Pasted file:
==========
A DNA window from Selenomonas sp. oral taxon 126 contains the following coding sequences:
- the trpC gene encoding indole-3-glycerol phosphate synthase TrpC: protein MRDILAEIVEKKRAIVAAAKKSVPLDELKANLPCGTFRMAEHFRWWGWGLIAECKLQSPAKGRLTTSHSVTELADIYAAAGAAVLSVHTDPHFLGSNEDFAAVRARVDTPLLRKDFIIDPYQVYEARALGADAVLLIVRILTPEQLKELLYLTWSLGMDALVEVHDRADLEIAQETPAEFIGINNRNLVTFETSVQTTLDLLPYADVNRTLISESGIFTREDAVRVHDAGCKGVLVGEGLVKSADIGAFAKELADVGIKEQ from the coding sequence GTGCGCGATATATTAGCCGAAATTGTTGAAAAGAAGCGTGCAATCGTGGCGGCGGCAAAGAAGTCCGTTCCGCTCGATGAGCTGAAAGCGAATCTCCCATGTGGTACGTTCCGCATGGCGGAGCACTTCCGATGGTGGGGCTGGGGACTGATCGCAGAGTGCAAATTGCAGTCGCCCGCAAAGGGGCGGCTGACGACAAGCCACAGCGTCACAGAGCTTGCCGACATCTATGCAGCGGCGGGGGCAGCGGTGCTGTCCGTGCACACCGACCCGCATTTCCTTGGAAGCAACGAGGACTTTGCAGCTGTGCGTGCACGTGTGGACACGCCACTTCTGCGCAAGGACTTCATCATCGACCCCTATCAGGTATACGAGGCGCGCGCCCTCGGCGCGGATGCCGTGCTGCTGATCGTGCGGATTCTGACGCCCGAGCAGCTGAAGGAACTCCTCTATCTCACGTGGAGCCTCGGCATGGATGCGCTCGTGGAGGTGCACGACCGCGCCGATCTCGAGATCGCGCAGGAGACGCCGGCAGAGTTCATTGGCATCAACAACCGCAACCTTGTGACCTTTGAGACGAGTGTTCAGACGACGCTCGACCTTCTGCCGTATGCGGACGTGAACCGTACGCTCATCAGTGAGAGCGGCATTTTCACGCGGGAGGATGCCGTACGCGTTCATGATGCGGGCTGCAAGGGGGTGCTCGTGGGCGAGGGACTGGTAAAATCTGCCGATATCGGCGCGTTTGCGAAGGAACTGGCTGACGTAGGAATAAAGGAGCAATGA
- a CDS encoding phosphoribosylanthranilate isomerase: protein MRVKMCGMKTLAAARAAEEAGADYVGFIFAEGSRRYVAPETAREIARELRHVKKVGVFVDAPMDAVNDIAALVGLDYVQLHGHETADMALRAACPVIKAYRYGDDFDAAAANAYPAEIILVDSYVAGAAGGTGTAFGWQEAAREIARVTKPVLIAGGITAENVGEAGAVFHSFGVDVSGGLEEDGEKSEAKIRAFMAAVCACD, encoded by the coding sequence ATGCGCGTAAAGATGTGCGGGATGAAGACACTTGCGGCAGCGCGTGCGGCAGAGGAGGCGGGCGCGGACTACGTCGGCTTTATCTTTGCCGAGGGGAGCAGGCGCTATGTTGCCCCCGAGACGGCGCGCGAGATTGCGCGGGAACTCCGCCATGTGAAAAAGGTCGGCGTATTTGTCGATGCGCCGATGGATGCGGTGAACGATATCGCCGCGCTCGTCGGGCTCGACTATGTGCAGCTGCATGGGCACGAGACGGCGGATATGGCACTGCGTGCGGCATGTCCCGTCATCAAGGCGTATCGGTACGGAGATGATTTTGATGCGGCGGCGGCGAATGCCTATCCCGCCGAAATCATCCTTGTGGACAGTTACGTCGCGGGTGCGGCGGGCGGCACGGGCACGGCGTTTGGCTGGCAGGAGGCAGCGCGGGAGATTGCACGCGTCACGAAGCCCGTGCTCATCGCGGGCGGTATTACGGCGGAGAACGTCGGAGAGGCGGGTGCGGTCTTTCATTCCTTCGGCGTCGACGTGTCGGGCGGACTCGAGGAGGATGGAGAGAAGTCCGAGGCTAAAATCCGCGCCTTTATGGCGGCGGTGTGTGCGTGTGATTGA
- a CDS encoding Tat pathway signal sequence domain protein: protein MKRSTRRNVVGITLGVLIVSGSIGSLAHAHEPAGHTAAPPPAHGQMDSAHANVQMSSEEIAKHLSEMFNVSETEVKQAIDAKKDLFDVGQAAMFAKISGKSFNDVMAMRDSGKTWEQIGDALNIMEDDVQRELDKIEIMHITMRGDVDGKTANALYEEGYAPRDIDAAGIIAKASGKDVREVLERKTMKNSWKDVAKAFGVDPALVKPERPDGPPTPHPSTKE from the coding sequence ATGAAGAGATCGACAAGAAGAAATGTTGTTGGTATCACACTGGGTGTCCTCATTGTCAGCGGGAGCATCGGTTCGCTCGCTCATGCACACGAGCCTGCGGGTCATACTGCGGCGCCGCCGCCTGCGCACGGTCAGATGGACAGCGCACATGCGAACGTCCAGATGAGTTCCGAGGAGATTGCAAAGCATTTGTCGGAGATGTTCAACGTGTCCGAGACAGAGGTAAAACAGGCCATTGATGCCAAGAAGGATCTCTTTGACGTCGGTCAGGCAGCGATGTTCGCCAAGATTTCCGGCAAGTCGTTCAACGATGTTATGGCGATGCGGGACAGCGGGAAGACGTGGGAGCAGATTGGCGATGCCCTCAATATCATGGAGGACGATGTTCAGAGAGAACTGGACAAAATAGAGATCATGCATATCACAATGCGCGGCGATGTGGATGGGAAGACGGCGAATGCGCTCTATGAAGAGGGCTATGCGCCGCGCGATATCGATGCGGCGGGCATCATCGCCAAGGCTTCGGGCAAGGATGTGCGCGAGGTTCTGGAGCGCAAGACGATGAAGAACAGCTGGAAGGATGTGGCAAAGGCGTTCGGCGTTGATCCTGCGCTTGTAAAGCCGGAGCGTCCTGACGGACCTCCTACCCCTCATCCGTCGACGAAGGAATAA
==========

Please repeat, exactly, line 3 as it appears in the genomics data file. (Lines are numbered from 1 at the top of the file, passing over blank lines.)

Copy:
- a CDS encoding phosphoribosylanthranilate isomerase: protein MRVKMCGMKTLAAARAAEEAGADYVGFIFAEGSRRYVAPETAREIARELRHVKKVGVFVDAPMDAVNDIAALVGLDYVQLHGHETADMALRAACPVIKAYRYGDDFDAAAANAYPAEIILVDSYVAGAAGGTGTAFGWQEAAREIARVTKPVLIAGGITAENVGEAGAVFHSFGVDVSGGLEEDGEKSEAKIRAFMAAVCACD, encoded by the coding sequence ATGCGCGTAAAGATGTGCGGGATGAAGACACTTGCGGCAGCGCGTGCGGCAGAGGAGGCGGGCGCGGACTACGTCGGCTTTATCTTTGCCGAGGGGAGCAGGCGCTATGTTGCCCCCGAGACGGCGCGCGAGATTGCGCGGGAACTCCGCCATGTGAAAAAGGTCGGCGTATTTGTCGATGCGCCGATGGATGCGGTGAACGATATCGCCGCGCTCGTCGGGCTCGACTATGTGCAGCTGCATGGGCACGAGACGGCGGATATGGCACTGCGTGCGGCATGTCCCGTCATCAAGGCGTATCGGTACGGAGATGATTTTGATGCGGCGGCGGCGAATGCCTATCCCGCCGAAATCATCCTTGTGGACAGTTACGTCGCGGGTGCGGCGGGCGGCACGGGCACGGCGTTTGGCTGGCAGGAGGCAGCGCGGGAGATTGCACGCGTCACGAAGCCCGTGCTCATCGCGGGCGGTATTACGGCGGAGAACGTCGGAGAGGCGGGTGCGGTCTTTCATTCCTTCGGCGTCGACGTGTCGGGCGGACTCGAGGAGGATGGAGAGAAGTCCGAGGCTAAAATCCGCGCCTTTATGGCGGCGGTGTGTGCGTGTGATTGA